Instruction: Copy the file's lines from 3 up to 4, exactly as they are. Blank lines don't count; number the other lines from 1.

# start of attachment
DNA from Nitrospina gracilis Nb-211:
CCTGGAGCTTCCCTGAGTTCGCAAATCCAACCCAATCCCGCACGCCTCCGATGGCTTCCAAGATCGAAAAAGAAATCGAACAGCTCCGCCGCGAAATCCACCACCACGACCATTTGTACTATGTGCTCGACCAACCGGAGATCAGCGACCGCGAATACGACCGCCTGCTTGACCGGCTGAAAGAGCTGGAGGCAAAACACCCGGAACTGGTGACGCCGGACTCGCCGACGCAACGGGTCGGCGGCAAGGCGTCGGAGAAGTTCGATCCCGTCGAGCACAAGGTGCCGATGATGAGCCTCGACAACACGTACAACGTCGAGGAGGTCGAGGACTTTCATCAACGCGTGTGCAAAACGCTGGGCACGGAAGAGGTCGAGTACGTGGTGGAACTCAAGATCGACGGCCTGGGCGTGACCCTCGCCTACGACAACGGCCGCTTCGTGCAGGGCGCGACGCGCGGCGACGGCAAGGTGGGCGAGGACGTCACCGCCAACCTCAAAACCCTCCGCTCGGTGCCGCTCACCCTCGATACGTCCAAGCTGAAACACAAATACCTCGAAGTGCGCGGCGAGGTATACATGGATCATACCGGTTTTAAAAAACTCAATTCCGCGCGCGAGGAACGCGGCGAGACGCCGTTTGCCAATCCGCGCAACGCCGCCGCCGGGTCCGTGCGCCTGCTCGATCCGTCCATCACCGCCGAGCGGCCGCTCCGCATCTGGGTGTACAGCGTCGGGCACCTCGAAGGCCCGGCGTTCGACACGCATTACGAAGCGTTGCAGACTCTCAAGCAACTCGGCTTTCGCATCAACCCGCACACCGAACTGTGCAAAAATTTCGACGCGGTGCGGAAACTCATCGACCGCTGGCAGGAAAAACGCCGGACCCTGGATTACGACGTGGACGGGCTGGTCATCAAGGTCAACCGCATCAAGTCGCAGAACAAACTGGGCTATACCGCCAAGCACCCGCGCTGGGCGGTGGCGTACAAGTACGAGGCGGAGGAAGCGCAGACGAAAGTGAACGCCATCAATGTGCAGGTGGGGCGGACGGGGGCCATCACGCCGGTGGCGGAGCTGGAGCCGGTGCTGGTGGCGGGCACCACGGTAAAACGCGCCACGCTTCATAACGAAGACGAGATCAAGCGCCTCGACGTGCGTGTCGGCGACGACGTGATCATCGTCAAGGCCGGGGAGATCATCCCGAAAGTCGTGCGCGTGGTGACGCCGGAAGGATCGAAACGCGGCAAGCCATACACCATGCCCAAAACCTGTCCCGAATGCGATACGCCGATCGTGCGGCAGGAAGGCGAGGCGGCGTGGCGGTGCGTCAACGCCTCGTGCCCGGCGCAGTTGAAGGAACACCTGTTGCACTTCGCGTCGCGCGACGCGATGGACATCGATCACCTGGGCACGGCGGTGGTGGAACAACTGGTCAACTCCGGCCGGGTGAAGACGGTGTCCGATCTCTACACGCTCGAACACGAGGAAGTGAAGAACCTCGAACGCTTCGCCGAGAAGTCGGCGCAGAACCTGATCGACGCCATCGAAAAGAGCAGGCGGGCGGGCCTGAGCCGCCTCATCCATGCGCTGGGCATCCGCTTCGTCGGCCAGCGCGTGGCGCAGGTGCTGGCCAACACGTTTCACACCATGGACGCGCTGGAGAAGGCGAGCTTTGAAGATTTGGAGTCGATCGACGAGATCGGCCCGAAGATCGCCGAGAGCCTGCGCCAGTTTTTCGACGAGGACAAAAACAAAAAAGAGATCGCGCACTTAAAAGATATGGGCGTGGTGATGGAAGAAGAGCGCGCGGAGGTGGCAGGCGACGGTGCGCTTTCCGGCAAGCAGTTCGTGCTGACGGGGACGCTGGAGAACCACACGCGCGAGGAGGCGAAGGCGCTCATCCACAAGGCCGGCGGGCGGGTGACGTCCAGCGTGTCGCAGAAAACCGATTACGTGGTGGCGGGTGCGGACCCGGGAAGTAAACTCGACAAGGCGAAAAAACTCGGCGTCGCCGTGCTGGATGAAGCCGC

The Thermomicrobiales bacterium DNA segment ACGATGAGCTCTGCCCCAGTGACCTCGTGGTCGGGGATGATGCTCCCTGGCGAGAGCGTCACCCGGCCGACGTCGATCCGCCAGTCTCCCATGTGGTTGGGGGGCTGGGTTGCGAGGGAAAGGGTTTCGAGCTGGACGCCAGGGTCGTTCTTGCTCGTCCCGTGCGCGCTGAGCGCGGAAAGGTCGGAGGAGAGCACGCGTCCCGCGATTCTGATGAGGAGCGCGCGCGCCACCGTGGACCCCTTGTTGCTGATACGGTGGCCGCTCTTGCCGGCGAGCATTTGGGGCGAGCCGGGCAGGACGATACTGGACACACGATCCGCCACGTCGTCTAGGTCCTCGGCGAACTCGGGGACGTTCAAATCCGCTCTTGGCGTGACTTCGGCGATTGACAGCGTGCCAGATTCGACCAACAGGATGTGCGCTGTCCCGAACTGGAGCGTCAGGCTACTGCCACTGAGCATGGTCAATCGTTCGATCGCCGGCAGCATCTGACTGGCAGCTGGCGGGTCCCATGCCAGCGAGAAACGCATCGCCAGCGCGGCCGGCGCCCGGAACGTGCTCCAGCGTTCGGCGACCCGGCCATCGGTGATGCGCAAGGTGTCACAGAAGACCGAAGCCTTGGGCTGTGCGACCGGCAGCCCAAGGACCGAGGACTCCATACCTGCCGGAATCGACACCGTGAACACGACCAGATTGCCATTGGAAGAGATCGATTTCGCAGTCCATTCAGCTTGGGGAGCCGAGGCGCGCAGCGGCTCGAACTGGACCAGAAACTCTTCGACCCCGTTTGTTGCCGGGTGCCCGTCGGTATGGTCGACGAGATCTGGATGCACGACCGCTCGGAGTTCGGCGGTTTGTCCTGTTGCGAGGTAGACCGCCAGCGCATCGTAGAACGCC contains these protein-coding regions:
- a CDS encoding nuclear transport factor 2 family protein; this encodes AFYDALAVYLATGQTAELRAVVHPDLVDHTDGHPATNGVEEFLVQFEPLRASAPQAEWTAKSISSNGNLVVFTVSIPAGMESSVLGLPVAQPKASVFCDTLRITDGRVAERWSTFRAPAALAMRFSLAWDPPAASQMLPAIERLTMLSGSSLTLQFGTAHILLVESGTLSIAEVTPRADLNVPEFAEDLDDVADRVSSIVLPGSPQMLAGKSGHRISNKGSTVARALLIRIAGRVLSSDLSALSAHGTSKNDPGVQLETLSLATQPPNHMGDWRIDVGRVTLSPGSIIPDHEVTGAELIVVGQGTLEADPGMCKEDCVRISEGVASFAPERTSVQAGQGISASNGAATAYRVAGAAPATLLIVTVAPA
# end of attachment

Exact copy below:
The Thermomicrobiales bacterium DNA segment ACGATGAGCTCTGCCCCAGTGACCTCGTGGTCGGGGATGATGCTCCCTGGCGAGAGCGTCACCCGGCCGACGTCGATCCGCCAGTCTCCCATGTGGTTGGGGGGCTGGGTTGCGAGGGAAAGGGTTTCGAGCTGGACGCCAGGGTCGTTCTTGCTCGTCCCGTGCGCGCTGAGCGCGGAAAGGTCGGAGGAGAGCACGCGTCCCGCGATTCTGATGAGGAGCGCGCGCGCCACCGTGGACCCCTTGTTGCTGATACGGTGGCCGCTCTTGCCGGCGAGCATTTGGGGCGAGCCGGGCAGGACGATACTGGACACACGATCCGCCACGTCGTCTAGGTCCTCGGCGAACTCGGGGACGTTCAAATCCGCTCTTGGCGTGACTTCGGCGATTGACAGCGTGCCAGATTCGACCAACAGGATGTGCGCTGTCCCGAACTGGAGCGTCAGGCTACTGCCACTGAGCATGGTCAATCGTTCGATCGCCGGCAGCATCTGACTGGCAGCTGGCGGGTCCCATGCCAGCGAGAAACGCATCGCCAGCGCGGCCGGCGCCCGGAACGTGCTCCAGCGTTCGGCGACCCGGCCATCGGTGATGCGCAAGGTGTCACAGAAGACCGAAGCCTTGGGCTGTGCGACCGGCAGCCCAAGGACCGAGGACTCCATACCTGCCGGAATCGACACCGTGAACACGACCAGATTGCCATTGGAAGAGATCGATTTCGCAGTCCATTCAGCTTGGGGAGCCGAGGCGCGCAGCGGCTCGAACTGGACCAGAAACTCTTCGACCCCGTTTGTTGCCGGGTGCCCGTCGGTATGGTCGACGAGATCTGGATGCACGACCGCTCGGAGTTCGGCGGTTTGTCCTGTTGCGAGGTAGACCGCCAGCGCATCGTAGAACGCC contains these protein-coding regions:
- a CDS encoding nuclear transport factor 2 family protein; this encodes AFYDALAVYLATGQTAELRAVVHPDLVDHTDGHPATNGVEEFLVQFEPLRASAPQAEWTAKSISSNGNLVVFTVSIPAGMESSVLGLPVAQPKASVFCDTLRITDGRVAERWSTFRAPAALAMRFSLAWDPPAASQMLPAIERLTMLSGSSLTLQFGTAHILLVESGTLSIAEVTPRADLNVPEFAEDLDDVADRVSSIVLPGSPQMLAGKSGHRISNKGSTVARALLIRIAGRVLSSDLSALSAHGTSKNDPGVQLETLSLATQPPNHMGDWRIDVGRVTLSPGSIIPDHEVTGAELIVVGQGTLEADPGMCKEDCVRISEGVASFAPERTSVQAGQGISASNGAATAYRVAGAAPATLLIVTVAPA